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Pamela Adlon on Learning From Tracey Ullman and Seeing Her Daughters Become Actors

“Better Things” star and showrunner Pamela Adlon has done scores of TV guest shots over the years, but one gig in particular made a big impression on her just as she was about to enter the world of parenthood.

Adlon was a guest player in a 1996 episode of Tracey Ullman’s HBO sketch comedy series “Tracey Takes On …” She doesn’t remember much about the role other than she played a staunch feminist type at a rally. But she does remember what she observed off camera from how Ullman ran her show.

“She had two little kids at home. There was trouble shooting that day and I remember her telling all of us ‘I want to get home by or before dinner because otherwise, what’s the point?’ ” Adlon, speaking to Variety for her cover story, recalls.

Ullman famously goes to great lengths to bring to life her wide repertoire of sketch characters. Adlon watched with admiration as Ullman moved through the day making quick decisions right and left. It was clear to all that Ullman was in command of her set and the day’s schedule.

“I watched her stop and price out how much it would cost to make a long catwalk or a roundabout for one scene,” Adlon recalls. “I watched her make all of these decisions. That was imprinted on me when I became a new mom. I watched Tracey write, direct, star, and showrun and do her character’s makeup and prosthetics, all in a one-day span. That was imprinted on me. I think she is the greatest.”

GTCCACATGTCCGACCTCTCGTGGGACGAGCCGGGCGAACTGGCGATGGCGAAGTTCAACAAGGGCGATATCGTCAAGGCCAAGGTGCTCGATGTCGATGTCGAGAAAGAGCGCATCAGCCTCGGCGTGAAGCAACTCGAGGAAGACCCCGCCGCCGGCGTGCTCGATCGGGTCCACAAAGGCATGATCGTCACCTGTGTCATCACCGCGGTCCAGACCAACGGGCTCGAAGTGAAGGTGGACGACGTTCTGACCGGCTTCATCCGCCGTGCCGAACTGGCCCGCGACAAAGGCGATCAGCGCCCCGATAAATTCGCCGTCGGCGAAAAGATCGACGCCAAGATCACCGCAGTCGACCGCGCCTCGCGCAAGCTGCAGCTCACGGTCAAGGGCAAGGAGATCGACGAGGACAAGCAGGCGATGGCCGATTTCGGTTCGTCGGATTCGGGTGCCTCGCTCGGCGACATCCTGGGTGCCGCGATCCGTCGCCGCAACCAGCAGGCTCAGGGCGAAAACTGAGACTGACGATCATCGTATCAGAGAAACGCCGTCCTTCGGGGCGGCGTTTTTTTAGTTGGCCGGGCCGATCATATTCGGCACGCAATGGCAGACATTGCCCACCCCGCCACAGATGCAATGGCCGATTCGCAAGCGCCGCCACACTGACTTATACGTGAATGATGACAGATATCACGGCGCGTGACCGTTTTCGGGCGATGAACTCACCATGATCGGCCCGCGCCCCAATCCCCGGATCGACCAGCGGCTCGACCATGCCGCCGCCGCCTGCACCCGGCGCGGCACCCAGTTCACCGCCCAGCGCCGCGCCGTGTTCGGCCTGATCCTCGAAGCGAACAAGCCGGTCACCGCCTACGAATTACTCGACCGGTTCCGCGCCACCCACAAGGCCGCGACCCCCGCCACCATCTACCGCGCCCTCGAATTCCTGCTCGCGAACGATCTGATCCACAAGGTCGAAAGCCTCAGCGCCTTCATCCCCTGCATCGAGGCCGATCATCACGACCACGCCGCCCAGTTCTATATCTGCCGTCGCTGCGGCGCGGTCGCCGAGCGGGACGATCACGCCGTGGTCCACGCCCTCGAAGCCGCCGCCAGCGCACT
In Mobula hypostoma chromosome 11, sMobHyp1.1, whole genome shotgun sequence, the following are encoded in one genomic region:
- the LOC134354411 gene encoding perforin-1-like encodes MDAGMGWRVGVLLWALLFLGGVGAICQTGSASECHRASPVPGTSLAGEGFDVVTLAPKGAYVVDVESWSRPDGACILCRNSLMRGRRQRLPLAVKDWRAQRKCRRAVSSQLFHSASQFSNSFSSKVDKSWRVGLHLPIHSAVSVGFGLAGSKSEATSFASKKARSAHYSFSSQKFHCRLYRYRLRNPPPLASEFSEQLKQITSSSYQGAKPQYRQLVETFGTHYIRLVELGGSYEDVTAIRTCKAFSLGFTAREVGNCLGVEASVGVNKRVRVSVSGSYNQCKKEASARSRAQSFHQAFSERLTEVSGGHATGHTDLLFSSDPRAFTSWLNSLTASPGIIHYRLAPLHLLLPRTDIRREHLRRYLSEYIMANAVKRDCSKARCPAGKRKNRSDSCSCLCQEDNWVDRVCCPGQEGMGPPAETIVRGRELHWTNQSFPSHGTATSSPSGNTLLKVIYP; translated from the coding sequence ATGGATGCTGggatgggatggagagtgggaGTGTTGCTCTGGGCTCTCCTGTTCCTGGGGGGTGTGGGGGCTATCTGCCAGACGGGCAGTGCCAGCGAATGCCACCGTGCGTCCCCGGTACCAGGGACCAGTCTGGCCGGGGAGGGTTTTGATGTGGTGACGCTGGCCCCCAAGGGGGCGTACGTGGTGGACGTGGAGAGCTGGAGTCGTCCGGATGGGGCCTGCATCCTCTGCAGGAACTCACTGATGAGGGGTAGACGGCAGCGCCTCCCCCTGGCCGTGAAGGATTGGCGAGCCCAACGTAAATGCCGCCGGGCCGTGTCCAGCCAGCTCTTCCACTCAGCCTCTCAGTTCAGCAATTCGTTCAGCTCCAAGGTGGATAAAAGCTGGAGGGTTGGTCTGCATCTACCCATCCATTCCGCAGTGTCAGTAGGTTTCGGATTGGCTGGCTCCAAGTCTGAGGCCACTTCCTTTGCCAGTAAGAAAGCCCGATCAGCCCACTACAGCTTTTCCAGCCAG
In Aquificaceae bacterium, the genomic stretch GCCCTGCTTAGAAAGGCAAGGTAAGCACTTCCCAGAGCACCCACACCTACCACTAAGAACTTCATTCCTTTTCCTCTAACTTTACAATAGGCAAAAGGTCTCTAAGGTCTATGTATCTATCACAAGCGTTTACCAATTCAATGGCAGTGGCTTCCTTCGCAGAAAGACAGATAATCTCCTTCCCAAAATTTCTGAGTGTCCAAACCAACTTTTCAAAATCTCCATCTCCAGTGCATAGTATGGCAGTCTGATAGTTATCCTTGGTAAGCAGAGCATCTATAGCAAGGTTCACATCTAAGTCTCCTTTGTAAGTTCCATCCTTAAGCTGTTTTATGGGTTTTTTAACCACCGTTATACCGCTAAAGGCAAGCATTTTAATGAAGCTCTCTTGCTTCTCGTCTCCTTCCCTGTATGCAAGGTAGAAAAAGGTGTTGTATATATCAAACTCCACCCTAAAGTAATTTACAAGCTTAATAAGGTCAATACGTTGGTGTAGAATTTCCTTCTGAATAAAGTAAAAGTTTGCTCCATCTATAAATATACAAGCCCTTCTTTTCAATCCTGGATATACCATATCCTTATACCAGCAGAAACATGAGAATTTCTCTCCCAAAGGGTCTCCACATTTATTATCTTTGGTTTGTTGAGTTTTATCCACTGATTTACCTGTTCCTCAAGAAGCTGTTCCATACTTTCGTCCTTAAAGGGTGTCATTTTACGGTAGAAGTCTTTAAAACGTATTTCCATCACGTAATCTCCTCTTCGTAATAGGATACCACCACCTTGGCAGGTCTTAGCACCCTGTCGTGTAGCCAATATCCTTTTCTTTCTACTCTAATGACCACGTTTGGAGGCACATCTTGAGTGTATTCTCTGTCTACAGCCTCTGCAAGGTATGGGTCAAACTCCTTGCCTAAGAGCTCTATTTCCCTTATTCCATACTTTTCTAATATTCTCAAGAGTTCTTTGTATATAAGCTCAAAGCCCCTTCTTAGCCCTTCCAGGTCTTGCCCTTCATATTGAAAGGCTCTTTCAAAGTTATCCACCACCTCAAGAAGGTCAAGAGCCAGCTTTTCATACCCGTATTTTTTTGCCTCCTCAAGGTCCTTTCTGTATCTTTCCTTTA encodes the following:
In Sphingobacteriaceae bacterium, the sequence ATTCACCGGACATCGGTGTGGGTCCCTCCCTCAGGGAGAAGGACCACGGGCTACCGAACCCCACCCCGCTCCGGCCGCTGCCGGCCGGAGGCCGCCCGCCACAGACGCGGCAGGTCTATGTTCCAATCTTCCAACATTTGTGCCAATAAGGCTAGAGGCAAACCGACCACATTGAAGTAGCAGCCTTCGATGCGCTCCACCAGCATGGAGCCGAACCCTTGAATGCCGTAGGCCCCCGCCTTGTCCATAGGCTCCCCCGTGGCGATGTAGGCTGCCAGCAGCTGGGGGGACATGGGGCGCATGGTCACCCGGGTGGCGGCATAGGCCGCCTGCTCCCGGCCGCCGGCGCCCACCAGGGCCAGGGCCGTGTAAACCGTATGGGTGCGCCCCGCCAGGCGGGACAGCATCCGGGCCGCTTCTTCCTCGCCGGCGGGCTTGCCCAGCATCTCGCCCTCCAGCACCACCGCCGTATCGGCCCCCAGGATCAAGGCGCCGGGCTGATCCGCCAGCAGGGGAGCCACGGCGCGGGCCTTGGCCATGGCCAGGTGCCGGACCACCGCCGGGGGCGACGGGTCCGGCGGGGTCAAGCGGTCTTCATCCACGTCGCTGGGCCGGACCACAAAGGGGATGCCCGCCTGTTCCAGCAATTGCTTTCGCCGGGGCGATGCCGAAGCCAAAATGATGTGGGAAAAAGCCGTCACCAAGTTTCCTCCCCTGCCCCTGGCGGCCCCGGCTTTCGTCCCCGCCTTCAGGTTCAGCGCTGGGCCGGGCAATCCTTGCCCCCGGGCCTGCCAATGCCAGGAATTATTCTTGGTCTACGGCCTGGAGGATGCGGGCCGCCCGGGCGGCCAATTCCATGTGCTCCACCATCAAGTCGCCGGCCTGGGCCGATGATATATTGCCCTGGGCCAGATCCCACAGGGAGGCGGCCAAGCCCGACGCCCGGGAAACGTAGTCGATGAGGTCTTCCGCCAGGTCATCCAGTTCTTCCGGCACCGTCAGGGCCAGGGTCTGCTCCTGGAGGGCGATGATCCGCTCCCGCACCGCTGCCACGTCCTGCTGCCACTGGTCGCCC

Adlon has now reached the stage of seeing two of her three daughters follow in her footsteps as actors. Gideon Adlon, 21, was seen in the Universal comedy “Blockers” last year and has logged guests shots on such series as CBS’ “Criminal Minds” and ABC’s “American Crime.” Odessa Adlon, 19, had a recurring role on CMT’s “Nashville” and is a regular on the new CBS sitcom “Fam.”

Adlon never pushed her daughters into acting. Nor did she discourage them.

“I’m thrilled for them,” she says. “I’m not one of those f—— hypocrites who would be like ‘No, not my child’ and I’m doing all of this acting.”

As she explored in Season 3 of her acclaimed FX comedy series, Adlon feels that a primary job of a parent is to help steer kids onto the path of figuring out what they want to do with their lives.

“I feel like that greatest thing that we can have them hold on to is the idea that kids need to have a passion. I don’t care what it is,” Adlon says. After a beat, she adds: “OK, I would draw the line at Nazi porn. But anything above or below that, if you like it, do it. You just want your kids to be engaged and to be passionate about something. If our kids lose faith (in themselves), we’re doomed.”

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